‘ Miss Anne in Harlem’ demonstrates still-existing mistrust in race relations

Stephon Johnson | 2/27/2014, 9:01 p.m.
The Harlem Renaissance was a triumph of art, literature, music, activism and overall expression. But there were others who contributed ...
Miss Anne

It’s a “problem” as old as America itself.

When discussing race relations and, in particular, interracial relationships of any kind between Black people and white women, there’s always been pejorative language used to describe the situation. Motives are questioned. Labels are assigned. Fetish accusations are tossed. Warnings are issued. The message is clear: It’s nothing but trouble.

While it’s important for those who align themselves with oppressed peoples to not see said people as charity cases, the fear of that from others is exactly what happens, no matter how genuine motives may be. The Harlem Renaissance was a triumph of art, literature, music, activism and overall expression. But there were others who contributed in their own way to the movement that have been removed from history: white women.

They served as benefactors, helpers, writers, muses and even lovers who made contributions that have been ignored or dismissed. Northeastern University professor Carla Kaplan’s 2013 book “Miss Anne in Harlem: The White Women of the Black Renaissance” chronicles the forgotten white women who were heavily involved in Harlem’s output in the 1920s but were dismissed outright by many Blacks and whites alike.

Who were these women who were dismissed and lampooned by many? They were women who came from many different backgrounds, including Nancy Cunard (an aristocrat from England), Lillian E. Wood (a schoolteacher at a Black college), Charlotte Osgood Mason (a wealthy widow who patronized Black artists in her twilight years), Fannie Hurst (author of the bestselling novel “Imitation of Life” about a Black woman passing for white) and Annie Nathan Meyer (creator of the play “Black Souls” and one of the founders of Barnard College).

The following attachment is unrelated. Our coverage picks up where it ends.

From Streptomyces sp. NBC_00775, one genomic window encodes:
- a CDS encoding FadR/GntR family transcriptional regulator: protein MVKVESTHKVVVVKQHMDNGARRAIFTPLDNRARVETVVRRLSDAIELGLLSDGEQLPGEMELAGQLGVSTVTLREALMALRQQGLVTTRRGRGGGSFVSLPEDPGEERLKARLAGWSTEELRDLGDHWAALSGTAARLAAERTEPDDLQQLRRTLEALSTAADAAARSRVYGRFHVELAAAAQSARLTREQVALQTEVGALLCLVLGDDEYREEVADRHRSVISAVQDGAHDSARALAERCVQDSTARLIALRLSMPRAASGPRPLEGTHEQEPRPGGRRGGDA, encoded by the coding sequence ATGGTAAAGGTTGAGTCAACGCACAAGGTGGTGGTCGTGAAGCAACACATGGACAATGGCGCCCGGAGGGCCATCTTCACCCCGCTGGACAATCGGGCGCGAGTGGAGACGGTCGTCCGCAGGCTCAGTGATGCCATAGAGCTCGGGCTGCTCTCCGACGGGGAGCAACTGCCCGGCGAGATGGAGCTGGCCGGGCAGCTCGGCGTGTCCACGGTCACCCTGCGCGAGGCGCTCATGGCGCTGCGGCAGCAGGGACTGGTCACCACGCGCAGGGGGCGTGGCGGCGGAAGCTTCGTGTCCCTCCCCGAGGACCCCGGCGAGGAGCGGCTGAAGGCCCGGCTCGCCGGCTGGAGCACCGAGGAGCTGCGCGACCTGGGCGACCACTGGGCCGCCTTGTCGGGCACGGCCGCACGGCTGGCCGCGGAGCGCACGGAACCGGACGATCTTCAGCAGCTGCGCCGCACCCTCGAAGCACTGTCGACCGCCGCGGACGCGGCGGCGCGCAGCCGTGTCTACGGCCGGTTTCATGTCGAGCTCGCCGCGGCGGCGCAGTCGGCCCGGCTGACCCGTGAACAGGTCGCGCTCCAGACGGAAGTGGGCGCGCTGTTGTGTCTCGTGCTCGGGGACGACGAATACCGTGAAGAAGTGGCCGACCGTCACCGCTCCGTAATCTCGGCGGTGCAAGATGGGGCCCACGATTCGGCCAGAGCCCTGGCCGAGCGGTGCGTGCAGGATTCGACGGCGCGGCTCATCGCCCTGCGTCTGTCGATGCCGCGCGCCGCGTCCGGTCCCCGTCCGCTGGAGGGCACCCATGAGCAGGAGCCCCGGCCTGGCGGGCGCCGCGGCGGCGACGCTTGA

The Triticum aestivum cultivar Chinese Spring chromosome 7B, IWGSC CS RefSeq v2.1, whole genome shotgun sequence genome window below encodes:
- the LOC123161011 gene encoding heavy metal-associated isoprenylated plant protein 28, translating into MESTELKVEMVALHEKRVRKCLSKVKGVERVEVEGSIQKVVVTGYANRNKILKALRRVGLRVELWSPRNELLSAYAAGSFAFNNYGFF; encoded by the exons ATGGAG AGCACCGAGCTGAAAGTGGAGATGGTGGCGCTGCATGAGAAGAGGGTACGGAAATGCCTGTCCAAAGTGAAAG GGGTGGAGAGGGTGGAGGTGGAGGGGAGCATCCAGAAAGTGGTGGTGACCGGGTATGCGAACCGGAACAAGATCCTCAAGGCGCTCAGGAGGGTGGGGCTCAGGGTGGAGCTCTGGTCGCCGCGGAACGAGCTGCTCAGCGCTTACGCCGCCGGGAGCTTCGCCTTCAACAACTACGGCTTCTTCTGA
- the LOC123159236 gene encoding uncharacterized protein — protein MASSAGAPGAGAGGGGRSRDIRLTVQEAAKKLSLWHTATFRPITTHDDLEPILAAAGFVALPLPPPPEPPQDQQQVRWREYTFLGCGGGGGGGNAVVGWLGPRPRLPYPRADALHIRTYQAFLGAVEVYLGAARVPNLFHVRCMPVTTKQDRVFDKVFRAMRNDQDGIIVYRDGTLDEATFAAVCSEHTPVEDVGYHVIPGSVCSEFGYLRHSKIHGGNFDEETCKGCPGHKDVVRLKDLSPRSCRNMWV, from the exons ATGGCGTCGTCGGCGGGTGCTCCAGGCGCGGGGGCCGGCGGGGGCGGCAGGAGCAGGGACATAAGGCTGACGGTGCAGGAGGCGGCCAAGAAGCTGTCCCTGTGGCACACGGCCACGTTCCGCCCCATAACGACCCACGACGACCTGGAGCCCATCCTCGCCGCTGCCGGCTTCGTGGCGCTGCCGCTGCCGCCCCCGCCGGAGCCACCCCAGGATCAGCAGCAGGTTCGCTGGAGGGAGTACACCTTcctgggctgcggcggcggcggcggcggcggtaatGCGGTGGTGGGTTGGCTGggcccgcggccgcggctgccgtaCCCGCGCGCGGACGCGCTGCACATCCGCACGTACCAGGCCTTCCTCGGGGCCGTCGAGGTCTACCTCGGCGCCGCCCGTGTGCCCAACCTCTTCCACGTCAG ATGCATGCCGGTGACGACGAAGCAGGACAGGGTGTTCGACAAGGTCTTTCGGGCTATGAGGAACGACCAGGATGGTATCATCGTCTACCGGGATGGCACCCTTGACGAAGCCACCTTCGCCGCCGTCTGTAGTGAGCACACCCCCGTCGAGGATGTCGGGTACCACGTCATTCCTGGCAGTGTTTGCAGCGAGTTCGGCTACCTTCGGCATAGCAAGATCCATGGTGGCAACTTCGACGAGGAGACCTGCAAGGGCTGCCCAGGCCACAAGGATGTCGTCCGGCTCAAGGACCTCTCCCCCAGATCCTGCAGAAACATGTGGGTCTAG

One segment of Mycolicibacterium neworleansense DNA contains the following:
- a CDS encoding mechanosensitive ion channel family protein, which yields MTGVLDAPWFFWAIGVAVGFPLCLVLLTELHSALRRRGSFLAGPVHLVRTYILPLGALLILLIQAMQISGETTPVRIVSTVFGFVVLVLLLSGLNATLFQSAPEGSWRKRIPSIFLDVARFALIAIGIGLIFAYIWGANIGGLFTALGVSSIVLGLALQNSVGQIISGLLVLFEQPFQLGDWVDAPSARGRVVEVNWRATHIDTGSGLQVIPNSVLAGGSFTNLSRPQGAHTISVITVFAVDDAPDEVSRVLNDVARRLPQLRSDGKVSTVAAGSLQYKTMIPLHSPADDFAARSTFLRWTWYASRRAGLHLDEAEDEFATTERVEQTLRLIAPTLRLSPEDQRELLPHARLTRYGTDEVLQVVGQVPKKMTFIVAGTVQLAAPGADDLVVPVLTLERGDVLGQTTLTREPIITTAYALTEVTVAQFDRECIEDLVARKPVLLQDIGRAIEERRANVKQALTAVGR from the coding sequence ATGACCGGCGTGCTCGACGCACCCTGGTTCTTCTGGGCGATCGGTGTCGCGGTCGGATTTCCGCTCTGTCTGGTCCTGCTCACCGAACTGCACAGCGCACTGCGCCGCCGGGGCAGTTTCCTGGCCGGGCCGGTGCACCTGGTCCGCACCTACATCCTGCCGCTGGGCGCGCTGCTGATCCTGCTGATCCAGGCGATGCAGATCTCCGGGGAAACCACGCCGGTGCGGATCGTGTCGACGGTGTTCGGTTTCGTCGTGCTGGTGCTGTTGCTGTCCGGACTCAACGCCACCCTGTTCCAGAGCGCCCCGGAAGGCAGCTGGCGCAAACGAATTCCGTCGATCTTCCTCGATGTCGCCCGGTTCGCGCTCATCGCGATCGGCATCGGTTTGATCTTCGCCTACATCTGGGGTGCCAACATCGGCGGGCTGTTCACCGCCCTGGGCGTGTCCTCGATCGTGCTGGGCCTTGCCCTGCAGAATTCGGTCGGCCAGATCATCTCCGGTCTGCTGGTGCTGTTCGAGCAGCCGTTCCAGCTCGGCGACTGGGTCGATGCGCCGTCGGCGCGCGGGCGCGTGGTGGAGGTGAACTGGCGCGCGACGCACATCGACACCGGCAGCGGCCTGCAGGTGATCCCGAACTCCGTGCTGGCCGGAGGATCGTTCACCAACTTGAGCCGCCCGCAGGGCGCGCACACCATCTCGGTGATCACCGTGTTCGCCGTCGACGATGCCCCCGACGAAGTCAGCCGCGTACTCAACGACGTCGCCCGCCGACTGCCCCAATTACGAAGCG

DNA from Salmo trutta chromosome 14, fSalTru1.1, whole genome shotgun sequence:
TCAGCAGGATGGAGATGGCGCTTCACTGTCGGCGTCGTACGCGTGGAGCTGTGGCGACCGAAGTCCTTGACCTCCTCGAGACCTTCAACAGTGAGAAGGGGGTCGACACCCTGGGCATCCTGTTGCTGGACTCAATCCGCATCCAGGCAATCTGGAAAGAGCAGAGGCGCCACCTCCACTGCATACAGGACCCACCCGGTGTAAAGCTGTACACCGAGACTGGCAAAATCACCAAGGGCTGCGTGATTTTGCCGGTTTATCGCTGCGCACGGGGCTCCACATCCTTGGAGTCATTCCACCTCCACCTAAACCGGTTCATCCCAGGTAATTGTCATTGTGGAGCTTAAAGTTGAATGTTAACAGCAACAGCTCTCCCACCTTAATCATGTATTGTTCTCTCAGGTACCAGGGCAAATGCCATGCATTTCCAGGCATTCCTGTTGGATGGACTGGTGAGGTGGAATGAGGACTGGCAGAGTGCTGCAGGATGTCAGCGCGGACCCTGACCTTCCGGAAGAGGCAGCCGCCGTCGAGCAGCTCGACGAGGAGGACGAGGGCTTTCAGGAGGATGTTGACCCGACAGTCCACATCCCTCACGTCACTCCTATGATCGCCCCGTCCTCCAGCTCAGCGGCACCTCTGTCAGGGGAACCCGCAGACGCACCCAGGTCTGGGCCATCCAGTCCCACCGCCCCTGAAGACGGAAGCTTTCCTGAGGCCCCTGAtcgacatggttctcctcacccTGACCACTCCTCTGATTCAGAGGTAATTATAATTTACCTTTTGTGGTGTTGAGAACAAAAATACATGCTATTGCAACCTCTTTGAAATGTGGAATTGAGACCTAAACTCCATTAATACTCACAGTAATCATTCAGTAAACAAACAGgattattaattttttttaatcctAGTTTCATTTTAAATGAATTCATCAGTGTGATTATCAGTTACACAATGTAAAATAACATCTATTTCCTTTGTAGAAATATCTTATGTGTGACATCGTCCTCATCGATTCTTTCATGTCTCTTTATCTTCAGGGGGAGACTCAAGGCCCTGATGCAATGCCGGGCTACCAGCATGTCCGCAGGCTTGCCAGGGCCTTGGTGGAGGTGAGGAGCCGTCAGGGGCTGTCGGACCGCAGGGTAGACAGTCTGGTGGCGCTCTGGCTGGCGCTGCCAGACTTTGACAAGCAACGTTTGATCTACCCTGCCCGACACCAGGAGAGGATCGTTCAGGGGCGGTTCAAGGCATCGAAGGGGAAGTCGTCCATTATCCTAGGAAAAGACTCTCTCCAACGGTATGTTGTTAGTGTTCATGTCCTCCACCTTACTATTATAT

Some of these women wrote poetry and articles for the NAACP’s Crisis magazine, but that didn’t mean they were accepted by the Black community. Many felt offended by white women assuming “another identity” and throwing away their privilege, which reminded Blacks about the privilege they didn’t have. They used Black culture as an escape from their own lives, which were constricted by class, race, gender and family pedigree.

But some of the situations were problematic. George Schuyler, Josephine Cogdell’s husband and a writer and editor, took the position that differences between the races didn’t exist, but instead of demonstrating that by presenting the achievements of different people, he (along with his wife) entertained the notion that interracial marriage was the only and “permanent” solution to the race issue. To further push this point, the couple paraded their academically and artistically gifted daughter, Phillippa Schuyler, as a triumph of miscegenation any chance they got. They did all of this during the 1930s and 1940s.

Some of the women asserted themselves too much, as if they were dropping their whiteness. Kaplan writes about Cunard making statements like, “Maybe I was African one time” and “I speak as if I’m a Negro myself.” Osgood demanded more than just a thank you for her financial contributions to the lives of Langston Hughes and Zora Neale Hurston. She demanded friendships and relationships where the artists gave their complete emotional commitment to her.